More interesting, the sushi write-up was more of an ad-hoc diversion, due in part to a review that I read of Mashiko’s on Citysearch. The gist was that Mashiko’s was given a one-star review from a reviewer who complained that the sushi was worse than Sushiland, the spicy tuna rolls were lacking and that the service was slow. Reading over the review, it occurred to me that lots of self-proclaimed sushi snobs aren’t exactly well versed on their, well, snobbery. So, I felt I had to address something and write a better guide on how to act like the know-it all sushi snob instead. Of course, the previous statement is a bit tongue in cheek, but there are good points in the article that any sushi lover can benefit from – so check it out.

Veil is Closing

Categories: food,restaurants,seattle — Tags: , , , , — Posted by: Grant @ October 31, 2008 : 12:43 pm

Wow. Veil is no more, at least according to this blog post at Eating Seattle, which was posted two weeks ago. It would seem that Veil and owner Shannon Galusha might be one of the first casualties in this slowing economy. From my talks with other restaurants in the area, the downturn has been close to 40% and even up to 70% drop in revenues, in an industry where single digit profit margins are the norm.

To me, Veil was always an enigma of sorts. It was as if an alien spaceship landed in the middle of Safeco field, bringing with it an odd assortment of delightful creatures. Some came to worship, others threw judgement. All had validity. Then like a sparkle of sun on a wet October morning, the aliens just as suddenly vanished — and presumably, went to a place more receptive. Say… lower Manhattan?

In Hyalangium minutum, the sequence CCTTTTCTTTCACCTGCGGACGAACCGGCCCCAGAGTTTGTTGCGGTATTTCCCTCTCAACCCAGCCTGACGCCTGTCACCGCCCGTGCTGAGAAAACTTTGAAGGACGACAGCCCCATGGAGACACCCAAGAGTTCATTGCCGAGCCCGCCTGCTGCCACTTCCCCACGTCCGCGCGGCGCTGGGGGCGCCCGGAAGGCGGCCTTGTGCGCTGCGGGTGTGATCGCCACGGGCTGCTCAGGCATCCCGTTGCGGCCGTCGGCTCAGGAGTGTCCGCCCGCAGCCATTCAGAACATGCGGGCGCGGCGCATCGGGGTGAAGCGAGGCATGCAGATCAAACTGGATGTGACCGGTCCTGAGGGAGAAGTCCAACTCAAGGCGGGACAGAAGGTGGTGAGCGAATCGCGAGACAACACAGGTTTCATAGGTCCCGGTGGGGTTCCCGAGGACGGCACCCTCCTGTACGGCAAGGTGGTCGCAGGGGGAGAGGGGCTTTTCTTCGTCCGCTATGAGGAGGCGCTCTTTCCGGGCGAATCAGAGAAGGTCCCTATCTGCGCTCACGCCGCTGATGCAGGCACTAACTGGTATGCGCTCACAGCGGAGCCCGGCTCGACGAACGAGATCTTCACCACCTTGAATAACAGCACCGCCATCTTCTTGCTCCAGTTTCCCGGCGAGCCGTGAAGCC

That’s really what Veil was; a New York dining experience in upper Seattle. Were we ready? Maybe not. Was it foolhardy? Perhaps. Risky? Yes. Dangerous, even? A resounding salted peanut butter ice cream yes.

Mince words I won’t, when I say that I thought the ambiance was two parts Ikea, one part illicit drugs and a healthy shake of pretense. But I’ll still miss Veil. Not because I frequented the restaurant, but because it was pushing Seattle. Between Veil at $30 per entree and three-course homogenized food slosh for $9.99, I’ll take Veil, thank you very much.